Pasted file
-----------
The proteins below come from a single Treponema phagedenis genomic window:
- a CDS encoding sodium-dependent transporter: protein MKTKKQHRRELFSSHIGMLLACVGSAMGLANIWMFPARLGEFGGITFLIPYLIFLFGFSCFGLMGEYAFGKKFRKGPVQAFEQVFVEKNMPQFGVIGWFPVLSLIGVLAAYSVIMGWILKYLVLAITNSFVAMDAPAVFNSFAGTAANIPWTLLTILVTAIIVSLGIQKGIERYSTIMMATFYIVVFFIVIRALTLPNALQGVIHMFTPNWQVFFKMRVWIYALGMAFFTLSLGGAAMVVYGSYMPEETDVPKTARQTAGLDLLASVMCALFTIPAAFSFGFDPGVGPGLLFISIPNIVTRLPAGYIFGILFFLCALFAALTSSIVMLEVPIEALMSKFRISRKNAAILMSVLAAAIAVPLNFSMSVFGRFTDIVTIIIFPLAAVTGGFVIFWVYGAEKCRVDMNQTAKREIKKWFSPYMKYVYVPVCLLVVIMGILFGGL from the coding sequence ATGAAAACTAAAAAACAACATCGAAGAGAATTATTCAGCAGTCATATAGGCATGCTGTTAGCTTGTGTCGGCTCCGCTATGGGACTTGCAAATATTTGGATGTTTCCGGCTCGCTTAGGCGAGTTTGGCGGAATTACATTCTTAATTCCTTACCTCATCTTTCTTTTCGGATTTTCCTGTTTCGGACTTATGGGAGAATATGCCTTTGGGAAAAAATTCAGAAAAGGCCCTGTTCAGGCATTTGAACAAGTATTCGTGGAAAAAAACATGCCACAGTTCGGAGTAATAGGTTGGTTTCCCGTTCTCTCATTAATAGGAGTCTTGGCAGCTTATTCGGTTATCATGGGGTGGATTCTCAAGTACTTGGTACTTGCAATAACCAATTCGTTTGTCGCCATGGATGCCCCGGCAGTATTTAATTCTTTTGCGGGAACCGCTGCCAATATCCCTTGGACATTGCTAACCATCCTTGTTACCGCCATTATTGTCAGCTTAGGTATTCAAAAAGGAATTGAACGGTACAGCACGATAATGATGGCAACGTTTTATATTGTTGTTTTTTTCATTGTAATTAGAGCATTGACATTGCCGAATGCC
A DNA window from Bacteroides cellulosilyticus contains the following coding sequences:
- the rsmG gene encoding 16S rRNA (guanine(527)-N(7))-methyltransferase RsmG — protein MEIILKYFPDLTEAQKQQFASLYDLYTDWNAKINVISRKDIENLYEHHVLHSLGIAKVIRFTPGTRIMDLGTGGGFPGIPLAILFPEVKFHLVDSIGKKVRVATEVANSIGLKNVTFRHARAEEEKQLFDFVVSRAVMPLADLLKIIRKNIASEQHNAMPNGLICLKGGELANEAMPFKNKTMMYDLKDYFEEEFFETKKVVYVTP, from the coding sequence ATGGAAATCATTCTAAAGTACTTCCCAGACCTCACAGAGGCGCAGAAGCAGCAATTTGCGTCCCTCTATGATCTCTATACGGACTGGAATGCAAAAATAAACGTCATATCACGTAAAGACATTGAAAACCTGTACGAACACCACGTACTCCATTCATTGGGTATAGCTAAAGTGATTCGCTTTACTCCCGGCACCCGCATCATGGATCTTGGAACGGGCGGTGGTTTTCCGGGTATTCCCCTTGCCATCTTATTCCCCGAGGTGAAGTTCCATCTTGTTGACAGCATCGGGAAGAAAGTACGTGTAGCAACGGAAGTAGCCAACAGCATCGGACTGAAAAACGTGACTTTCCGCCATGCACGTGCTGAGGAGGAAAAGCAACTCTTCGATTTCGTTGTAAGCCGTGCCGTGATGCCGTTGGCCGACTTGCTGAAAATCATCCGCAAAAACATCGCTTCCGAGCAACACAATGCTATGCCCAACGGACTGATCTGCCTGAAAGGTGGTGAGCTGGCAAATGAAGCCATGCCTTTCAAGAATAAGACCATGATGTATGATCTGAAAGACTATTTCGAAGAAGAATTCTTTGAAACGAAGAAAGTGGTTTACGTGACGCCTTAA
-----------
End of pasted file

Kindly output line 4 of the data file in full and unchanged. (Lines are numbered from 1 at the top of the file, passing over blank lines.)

- the rsmG gene encoding 16S rRNA (guanine(527)-N(7))-methyltransferase RsmG — protein MEIILKYFPDLTEAQKQQFASLYDLYTDWNAKINVISRKDIENLYEHHVLHSLGIAKVIRFTPGTRIMDLGTGGGFPGIPLAILFPEVKFHLVDSIGKKVRVATEVANSIGLKNVTFRHARAEEEKQLFDFVVSRAVMPLADLLKIIRKNIASEQHNAMPNGLICLKGGELANEAMPFKNKTMMYDLKDYFEEEFFETKKVVYVTP, from the coding sequence ATGGAAATCATTCTAAAGTACTTCCCAGACCTCACAGAGGCGCAGAAGCAGCAATTTGCGTCCCTCTATGATCTCTATACGGACTGGAATGCAAAAATAAACGTCATATCACGTAAAGACATTGAAAACCTGTACGAACACCACGTACTCCATTCATTGGGTATAGCTAAAGTGATTCGCTTTACTCCCGGCACCCGCATCATGGATCTTGGAACGGGCGGTGGTTTTCCGGGTATTCCCCTTGCCATCTTATTCCCCGAGGTGAAGTTCCATCTTGTTGACAGCATCGGGAAGAAAGTACGTGTAGCAACGGAAGTAGCCAACAGCATCGGACTGAAAAACGTGACTTTCCGCCATGCACGTGCTGAGGAGGAAAAGCAACTCTTCGATTTCGTTGTAAGCCGTGCCGTGATGCCGTTGGCCGACTTGCTGAAAATCATCCGCAAAAACATCGCTTCCGAGCAACACAATGCTATGCCCAACGGACTGATCTGCCTGAAAGGTGGTGAGCTGGCAAATGAAGCCATGCCTTTCAAGAATAAGACCATGATGTATGATCTGAAAGACTATTTCGAAGAAGAATTCTTTGAAACGAAGAAAGTGGTTTACGTGACGCCTTAA